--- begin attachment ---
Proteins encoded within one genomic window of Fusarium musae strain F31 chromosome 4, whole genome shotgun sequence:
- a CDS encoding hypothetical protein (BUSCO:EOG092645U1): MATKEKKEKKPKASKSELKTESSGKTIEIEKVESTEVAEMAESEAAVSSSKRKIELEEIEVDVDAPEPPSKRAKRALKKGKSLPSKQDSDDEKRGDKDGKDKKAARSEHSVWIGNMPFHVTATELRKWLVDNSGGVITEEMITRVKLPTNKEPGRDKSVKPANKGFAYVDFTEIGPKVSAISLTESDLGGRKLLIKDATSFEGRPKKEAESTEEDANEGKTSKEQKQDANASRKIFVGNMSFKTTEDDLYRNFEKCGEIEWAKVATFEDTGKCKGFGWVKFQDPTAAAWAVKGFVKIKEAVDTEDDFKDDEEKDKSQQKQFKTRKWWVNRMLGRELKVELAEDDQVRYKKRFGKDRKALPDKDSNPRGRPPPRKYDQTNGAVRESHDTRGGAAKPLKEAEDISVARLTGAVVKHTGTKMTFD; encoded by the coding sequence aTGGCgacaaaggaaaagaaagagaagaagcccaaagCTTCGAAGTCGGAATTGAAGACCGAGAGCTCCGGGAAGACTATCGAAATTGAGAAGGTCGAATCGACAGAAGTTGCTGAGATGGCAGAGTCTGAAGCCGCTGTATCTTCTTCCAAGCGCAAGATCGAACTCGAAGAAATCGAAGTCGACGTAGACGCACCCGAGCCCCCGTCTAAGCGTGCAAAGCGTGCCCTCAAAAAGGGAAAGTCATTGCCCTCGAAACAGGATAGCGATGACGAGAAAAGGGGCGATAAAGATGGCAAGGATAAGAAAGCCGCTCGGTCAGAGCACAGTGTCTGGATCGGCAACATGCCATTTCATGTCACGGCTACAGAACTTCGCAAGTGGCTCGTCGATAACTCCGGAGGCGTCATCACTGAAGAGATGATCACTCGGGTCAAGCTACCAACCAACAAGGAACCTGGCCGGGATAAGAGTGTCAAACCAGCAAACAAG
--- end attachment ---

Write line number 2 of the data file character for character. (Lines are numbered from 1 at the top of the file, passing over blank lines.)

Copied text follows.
- a CDS encoding hypothetical protein (BUSCO:EOG092645U1): MATKEKKEKKPKASKSELKTESSGKTIEIEKVESTEVAEMAESEAAVSSSKRKIELEEIEVDVDAPEPPSKRAKRALKKGKSLPSKQDSDDEKRGDKDGKDKKAARSEHSVWIGNMPFHVTATELRKWLVDNSGGVITEEMITRVKLPTNKEPGRDKSVKPANKGFAYVDFTEIGPKVSAISLTESDLGGRKLLIKDATSFEGRPKKEAESTEEDANEGKTSKEQKQDANASRKIFVGNMSFKTTEDDLYRNFEKCGEIEWAKVATFEDTGKCKGFGWVKFQDPTAAAWAVKGFVKIKEAVDTEDDFKDDEEKDKSQQKQFKTRKWWVNRMLGRELKVELAEDDQVRYKKRFGKDRKALPDKDSNPRGRPPPRKYDQTNGAVRESHDTRGGAAKPLKEAEDISVARLTGAVVKHTGTKMTFD; encoded by the coding sequence aTGGCgacaaaggaaaagaaagagaagaagcccaaagCTTCGAAGTCGGAATTGAAGACCGAGAGCTCCGGGAAGACTATCGAAATTGAGAAGGTCGAATCGACAGAAGTTGCTGAGATGGCAGAGTCTGAAGCCGCTGTATCTTCTTCCAAGCGCAAGATCGAACTCGAAGAAATCGAAGTCGACGTAGACGCACCCGAGCCCCCGTCTAAGCGTGCAAAGCGTGCCCTCAAAAAGGGAAAGTCATTGCCCTCGAAACAGGATAGCGATGACGAGAAAAGGGGCGATAAAGATGGCAAGGATAAGAAAGCCGCTCGGTCAGAGCACAGTGTCTGGATCGGCAACATGCCATTTCATGTCACGGCTACAGAACTTCGCAAGTGGCTCGTCGATAACTCCGGAGGCGTCATCACTGAAGAGATGATCACTCGGGTCAAGCTACCAACCAACAAGGAACCTGGCCGGGATAAGAGTGTCAAACCAGCAAACAAG